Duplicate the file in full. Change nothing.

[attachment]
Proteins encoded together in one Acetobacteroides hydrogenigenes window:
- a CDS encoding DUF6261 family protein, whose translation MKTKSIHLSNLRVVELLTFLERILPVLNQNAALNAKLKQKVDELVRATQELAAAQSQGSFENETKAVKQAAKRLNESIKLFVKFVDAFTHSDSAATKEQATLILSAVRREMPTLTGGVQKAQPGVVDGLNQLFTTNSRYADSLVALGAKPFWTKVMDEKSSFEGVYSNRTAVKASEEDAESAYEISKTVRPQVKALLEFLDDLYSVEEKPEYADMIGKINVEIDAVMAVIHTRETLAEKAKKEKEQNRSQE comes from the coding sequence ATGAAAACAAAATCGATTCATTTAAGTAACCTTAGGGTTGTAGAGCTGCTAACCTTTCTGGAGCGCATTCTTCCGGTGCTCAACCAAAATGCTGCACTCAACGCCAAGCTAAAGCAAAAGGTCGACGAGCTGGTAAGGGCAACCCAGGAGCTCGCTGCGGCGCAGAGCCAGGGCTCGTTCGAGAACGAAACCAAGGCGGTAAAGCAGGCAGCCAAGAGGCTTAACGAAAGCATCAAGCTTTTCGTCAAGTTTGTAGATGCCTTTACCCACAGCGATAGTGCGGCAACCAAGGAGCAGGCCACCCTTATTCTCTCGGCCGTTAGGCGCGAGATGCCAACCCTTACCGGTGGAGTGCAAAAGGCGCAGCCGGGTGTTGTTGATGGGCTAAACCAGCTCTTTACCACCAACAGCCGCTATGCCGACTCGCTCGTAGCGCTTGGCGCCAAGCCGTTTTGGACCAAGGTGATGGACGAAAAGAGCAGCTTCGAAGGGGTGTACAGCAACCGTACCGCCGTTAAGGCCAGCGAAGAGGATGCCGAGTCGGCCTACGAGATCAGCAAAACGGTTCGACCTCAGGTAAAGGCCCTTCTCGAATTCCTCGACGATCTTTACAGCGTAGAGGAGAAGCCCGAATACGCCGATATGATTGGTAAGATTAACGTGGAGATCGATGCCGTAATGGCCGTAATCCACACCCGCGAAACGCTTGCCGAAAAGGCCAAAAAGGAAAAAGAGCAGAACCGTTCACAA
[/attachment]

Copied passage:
Proteins encoded together in one Acetobacteroides hydrogenigenes window:
- a CDS encoding DUF6261 family protein, whose translation MKTKSIHLSNLRVVELLTFLERILPVLNQNAALNAKLKQKVDELVRATQELAAAQSQGSFENETKAVKQAAKRLNESIKLFVKFVDAFTHSDSAATKEQATLILSAVRREMPTLTGGVQKAQPGVVDGLNQLFTTNSRYADSLVALGAKPFWTKVMDEKSSFEGVYSNRTAVKASEEDAESAYEISKTVRPQVKALLEFLDDLYSVEEKPEYADMIGKINVEIDAVMAVIHTRETLAEKAKKEKEQNRSQE comes from the coding sequence ATGAAAACAAAATCGATTCATTTAAGTAACCTTAGGGTTGTAGAGCTGCTAACCTTTCTGGAGCGCATTCTTCCGGTGCTCAACCAAAATGCTGCACTCAACGCCAAGCTAAAGCAAAAGGTCGACGAGCTGGTAAGGGCAACCCAGGAGCTCGCTGCGGCGCAGAGCCAGGGCTCGTTCGAGAACGAAACCAAGGCGGTAAAGCAGGCAGCCAAGAGGCTTAACGAAAGCATCAAGCTTTTCGTCAAGTTTGTAGATGCCTTTACCCACAGCGATAGTGCGGCAACCAAGGAGCAGGCCACCCTTATTCTCTCGGCCGTTAGGCGCGAGATGCCAACCCTTACCGGTGGAGTGCAAAAGGCGCAGCCGGGTGTTGTTGATGGGCTAAACCAGCTCTTTACCACCAACAGCCGCTATGCCGACTCGCTCGTAGCGCTTGGCGCCAAGCCGTTTTGGACCAAGGTGATGGACGAAAAGAGCAGCTTCGAAGGGGTGTACAGCAACCGTACCGCCGTTAAGGCCAGCGAAGAGGATGCCGAGTCGGCCTACGAGATCAGCAAAACGGTTCGACCTCAGGTAAAGGCCCTTCTCGAATTCCTCGACGATCTTTACAGCGTAGAGGAGAAGCCCGAATACGCCGATATGATTGGTAAGATTAACGTGGAGATCGATGCCGTAATGGCCGTAATCCACACCCGCGAAACGCTTGCCGAAAAGGCCAAAAAGGAAAAAGAGCAGAACCGTTCACAA